This research paper from Nokia Research Center, Stanford, and Queens University implies that humans can ascertain with an uncanny degree of certainty when a social message is sent from a computer versus a human. Social responses to communication technologies theory (SRCT) predicts that humans cannot reliably ascertain such nuances. This research contradicts this premise.
The research team, using prior research in SRCT theories, tested whether humans could discern whether a text message was sent via a human or computer when flattery was an element of the message. They found that humans reliably discern the originator of the message apparently because certain social cues were missing in the computer-generated messages.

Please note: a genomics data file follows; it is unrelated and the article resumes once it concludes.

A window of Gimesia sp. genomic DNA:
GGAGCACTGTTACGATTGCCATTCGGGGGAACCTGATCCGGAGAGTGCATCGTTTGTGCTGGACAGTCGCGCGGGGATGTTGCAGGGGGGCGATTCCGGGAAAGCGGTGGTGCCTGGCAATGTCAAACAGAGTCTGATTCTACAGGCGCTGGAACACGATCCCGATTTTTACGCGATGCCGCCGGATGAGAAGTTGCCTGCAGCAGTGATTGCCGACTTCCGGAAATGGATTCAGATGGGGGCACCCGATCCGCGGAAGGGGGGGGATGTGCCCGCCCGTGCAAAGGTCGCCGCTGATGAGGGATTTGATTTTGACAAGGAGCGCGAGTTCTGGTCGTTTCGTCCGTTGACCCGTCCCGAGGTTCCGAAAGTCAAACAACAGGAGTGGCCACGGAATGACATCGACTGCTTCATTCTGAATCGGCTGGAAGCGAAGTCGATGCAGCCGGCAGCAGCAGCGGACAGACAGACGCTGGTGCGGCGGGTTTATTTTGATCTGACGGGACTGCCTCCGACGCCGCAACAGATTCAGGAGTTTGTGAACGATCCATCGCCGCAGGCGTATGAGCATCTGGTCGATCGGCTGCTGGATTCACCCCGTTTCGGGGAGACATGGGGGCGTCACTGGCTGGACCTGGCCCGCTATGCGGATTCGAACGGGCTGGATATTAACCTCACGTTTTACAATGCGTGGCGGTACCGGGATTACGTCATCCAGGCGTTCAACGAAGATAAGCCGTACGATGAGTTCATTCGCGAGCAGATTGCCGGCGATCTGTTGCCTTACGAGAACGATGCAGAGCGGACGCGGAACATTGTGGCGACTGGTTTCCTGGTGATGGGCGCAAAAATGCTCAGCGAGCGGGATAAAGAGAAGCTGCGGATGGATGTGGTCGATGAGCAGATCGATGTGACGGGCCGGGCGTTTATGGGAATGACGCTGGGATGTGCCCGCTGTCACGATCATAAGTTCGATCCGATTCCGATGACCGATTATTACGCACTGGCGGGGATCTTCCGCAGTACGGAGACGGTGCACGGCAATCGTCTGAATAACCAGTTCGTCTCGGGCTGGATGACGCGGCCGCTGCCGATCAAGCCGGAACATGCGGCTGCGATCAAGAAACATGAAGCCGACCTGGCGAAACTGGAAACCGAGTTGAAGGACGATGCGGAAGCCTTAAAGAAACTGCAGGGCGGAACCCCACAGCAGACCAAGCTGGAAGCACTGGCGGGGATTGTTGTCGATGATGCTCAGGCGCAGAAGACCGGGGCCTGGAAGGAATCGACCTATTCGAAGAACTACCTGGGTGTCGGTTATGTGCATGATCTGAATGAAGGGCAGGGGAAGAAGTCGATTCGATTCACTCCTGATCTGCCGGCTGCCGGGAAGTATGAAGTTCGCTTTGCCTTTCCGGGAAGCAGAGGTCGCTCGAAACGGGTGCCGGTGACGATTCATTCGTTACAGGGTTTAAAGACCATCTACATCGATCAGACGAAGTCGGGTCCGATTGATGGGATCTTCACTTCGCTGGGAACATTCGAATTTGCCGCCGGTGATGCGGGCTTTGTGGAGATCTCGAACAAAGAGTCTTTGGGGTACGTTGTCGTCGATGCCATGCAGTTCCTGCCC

Why this is relevant research: SRCT theories could be used by software designers to create computer programs to engage social network users with the goal of getting them to increase self-disclosure under the guise of an interaction seemingly being conducted with a human. With the FTC recently considering allowing people to opt-out of behavioral targeting on the Web, the issue of nudging people towards more self-disclosure is timely given all the issues surrounding privacy and use of PII in social networks, especially if a user discloses such PII under the assumption they’re interacting with a human. This is a very interesting article and quick read (four pages).